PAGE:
Afrer a mole in Interpol alerts Dukhovich and Kincaid narrowly escapes an attempt on his life that destroys the Interpol convoy, his handler Amelia Roussel calls up the only person she can imagine capable of protecting Kincaid long enough to get him to court – her ex, Bryce. Together, Bryce and Kincaid must successfully elude Dukhovich’s men and travel from England to the Netherlands before the deadline elapses. Multiple missteps en route and Interpol’s inability to secure information means they never elude Dukhovich’s men, instead constantly getting swarmed by a goon squad at every turn.
Salma Hayek provides some moments of levity off to herself as Kincaid’s wife, but she’s just doing the funny Salma Hayek routine – fiery over-the-top Latina, swearing in Spanish, you know the drill. Effectively sequestered from the other characters for most of the movie, she doesn’t get the opportunity to jump in and cause mayhem herself – the one time we get to see that, in flashback, suggests the makings of a far more entertaining film that never came to pass. Elodie Yung is covering the role of Agent Roussel and has the unkind task of being the serious one in a film that doesn’t know what that means. Gary Oldman, meanwhile, has been tapped as Dukhovich, a total waste of a talented actor filling a role anyone could have occupied and doing it with no material to work with.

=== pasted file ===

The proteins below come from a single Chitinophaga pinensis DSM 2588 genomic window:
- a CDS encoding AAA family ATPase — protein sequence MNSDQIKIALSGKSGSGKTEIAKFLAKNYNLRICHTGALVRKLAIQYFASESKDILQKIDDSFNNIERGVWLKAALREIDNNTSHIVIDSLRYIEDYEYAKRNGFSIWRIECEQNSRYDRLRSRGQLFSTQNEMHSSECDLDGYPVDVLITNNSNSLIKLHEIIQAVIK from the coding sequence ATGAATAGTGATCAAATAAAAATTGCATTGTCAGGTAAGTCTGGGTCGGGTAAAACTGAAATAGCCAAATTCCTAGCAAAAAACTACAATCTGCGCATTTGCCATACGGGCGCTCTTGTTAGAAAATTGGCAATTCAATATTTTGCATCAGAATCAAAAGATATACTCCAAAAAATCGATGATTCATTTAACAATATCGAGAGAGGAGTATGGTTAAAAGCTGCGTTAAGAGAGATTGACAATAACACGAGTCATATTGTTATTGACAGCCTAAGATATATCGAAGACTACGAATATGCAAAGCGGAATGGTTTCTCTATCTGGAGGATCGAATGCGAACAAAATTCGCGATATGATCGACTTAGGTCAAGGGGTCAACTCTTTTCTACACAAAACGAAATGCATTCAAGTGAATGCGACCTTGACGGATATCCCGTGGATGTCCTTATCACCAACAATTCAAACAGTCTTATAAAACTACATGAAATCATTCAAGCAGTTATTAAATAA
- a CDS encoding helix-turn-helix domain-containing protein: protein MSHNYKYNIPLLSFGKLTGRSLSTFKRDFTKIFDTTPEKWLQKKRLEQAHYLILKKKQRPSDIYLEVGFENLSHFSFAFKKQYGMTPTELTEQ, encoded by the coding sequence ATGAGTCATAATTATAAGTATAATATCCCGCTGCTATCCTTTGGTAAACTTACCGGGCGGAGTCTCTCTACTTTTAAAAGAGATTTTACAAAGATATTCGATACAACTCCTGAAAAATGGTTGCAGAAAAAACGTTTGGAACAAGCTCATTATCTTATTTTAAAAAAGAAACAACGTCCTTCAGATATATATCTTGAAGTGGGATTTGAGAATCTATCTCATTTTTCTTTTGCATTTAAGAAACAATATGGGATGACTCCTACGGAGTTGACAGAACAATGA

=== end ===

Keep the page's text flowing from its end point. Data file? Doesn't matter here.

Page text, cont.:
I said the film is two hours, and it feels every minute of it. At best, the movie gets laughs out of the fact that both Reynolds and Jackson are great performers, but here each one is basically doing his own thing in the vicinity of the other. Sometimes they trade off, sometimes they overlap, but rarely do we see anything like emergent comedy arising from their interactions. Quite the opposite, Kincaid takes time out to attempt to serve as relationship advisor for Bryce, and basically every moment spent on the idea that Bryce and Roussel should get back together is awkward and flat. It’s never not clear that the film is trading heavily on the charisma of its two leads, and while they might have gotten away with it in a shorter film – or at least one that wasn’t trying to be so over-the-top with bland action sequences – by stretching it to two hours the result is essentially a wasted 30 minutes or more.